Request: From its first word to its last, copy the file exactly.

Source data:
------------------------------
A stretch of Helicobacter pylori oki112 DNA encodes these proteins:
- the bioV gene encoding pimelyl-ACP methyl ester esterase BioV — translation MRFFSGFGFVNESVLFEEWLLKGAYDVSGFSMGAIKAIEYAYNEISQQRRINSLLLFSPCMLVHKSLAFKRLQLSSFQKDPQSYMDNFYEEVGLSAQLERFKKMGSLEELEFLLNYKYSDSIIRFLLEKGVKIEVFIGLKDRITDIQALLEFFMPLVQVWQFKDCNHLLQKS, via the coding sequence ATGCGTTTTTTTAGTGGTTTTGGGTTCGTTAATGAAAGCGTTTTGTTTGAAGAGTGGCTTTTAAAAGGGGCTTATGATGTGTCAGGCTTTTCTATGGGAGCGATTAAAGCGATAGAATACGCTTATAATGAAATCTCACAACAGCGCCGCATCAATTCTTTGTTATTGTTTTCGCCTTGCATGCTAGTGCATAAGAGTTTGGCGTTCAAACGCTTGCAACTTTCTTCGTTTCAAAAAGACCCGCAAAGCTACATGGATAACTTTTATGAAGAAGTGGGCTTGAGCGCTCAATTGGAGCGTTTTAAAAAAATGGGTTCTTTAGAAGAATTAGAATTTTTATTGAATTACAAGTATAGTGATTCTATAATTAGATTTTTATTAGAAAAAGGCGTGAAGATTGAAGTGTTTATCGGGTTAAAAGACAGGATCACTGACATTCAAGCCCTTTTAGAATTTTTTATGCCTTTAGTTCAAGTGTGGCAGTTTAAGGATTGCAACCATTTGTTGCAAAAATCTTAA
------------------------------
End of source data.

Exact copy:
A stretch of Helicobacter pylori oki112 DNA encodes these proteins:
- the bioV gene encoding pimelyl-ACP methyl ester esterase BioV — translation MRFFSGFGFVNESVLFEEWLLKGAYDVSGFSMGAIKAIEYAYNEISQQRRINSLLLFSPCMLVHKSLAFKRLQLSSFQKDPQSYMDNFYEEVGLSAQLERFKKMGSLEELEFLLNYKYSDSIIRFLLEKGVKIEVFIGLKDRITDIQALLEFFMPLVQVWQFKDCNHLLQKS, via the coding sequence ATGCGTTTTTTTAGTGGTTTTGGGTTCGTTAATGAAAGCGTTTTGTTTGAAGAGTGGCTTTTAAAAGGGGCTTATGATGTGTCAGGCTTTTCTATGGGAGCGATTAAAGCGATAGAATACGCTTATAATGAAATCTCACAACAGCGCCGCATCAATTCTTTGTTATTGTTTTCGCCTTGCATGCTAGTGCATAAGAGTTTGGCGTTCAAACGCTTGCAACTTTCTTCGTTTCAAAAAGACCCGCAAAGCTACATGGATAACTTTTATGAAGAAGTGGGCTTGAGCGCTCAATTGGAGCGTTTTAAAAAAATGGGTTCTTTAGAAGAATTAGAATTTTTATTGAATTACAAGTATAGTGATTCTATAATTAGATTTTTATTAGAAAAAGGCGTGAAGATTGAAGTGTTTATCGGGTTAAAAGACAGGATCACTGACATTCAAGCCCTTTTAGAATTTTTTATGCCTTTAGTTCAAGTGTGGCAGTTTAAGGATTGCAACCATTTGTTGCAAAAATCTTAA